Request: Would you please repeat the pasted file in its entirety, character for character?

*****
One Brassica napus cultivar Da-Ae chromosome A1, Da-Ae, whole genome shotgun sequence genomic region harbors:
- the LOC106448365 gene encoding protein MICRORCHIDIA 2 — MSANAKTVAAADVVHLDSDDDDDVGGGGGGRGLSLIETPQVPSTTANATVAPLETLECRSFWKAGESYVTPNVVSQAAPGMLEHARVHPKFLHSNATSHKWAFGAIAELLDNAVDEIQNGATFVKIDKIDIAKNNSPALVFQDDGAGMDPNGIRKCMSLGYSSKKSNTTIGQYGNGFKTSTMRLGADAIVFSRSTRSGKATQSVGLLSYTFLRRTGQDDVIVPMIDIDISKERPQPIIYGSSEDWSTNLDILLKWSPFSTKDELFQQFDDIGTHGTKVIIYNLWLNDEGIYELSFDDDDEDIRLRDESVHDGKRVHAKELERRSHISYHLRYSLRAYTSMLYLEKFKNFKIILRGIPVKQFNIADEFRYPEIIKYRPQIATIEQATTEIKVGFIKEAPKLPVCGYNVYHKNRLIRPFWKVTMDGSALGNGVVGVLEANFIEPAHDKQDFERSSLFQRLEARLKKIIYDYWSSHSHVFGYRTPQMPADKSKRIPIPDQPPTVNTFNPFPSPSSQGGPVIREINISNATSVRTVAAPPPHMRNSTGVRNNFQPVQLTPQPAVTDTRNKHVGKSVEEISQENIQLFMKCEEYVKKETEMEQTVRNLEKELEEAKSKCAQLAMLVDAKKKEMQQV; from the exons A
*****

One Brassica napus cultivar Da-Ae chromosome A1, Da-Ae, whole genome shotgun sequence genomic region harbors:
- the LOC106448365 gene encoding protein MICRORCHIDIA 2 — MSANAKTVAAADVVHLDSDDDDDVGGGGGGRGLSLIETPQVPSTTANATVAPLETLECRSFWKAGESYVTPNVVSQAAPGMLEHARVHPKFLHSNATSHKWAFGAIAELLDNAVDEIQNGATFVKIDKIDIAKNNSPALVFQDDGAGMDPNGIRKCMSLGYSSKKSNTTIGQYGNGFKTSTMRLGADAIVFSRSTRSGKATQSVGLLSYTFLRRTGQDDVIVPMIDIDISKERPQPIIYGSSEDWSTNLDILLKWSPFSTKDELFQQFDDIGTHGTKVIIYNLWLNDEGIYELSFDDDDEDIRLRDESVHDGKRVHAKELERRSHISYHLRYSLRAYTSMLYLEKFKNFKIILRGIPVKQFNIADEFRYPEIIKYRPQIATIEQATTEIKVGFIKEAPKLPVCGYNVYHKNRLIRPFWKVTMDGSALGNGVVGVLEANFIEPAHDKQDFERSSLFQRLEARLKKIIYDYWSSHSHVFGYRTPQMPADKSKRIPIPDQPPTVNTFNPFPSPSSQGGPVIREINISNATSVRTVAAPPPHMRNSTGVRNNFQPVQLTPQPAVTDTRNKHVGKSVEEISQENIQLFMKCEEYVKKETEMEQTVRNLEKELEEAKSKCAQLAMLVDAKKKEMQQV; from the exons A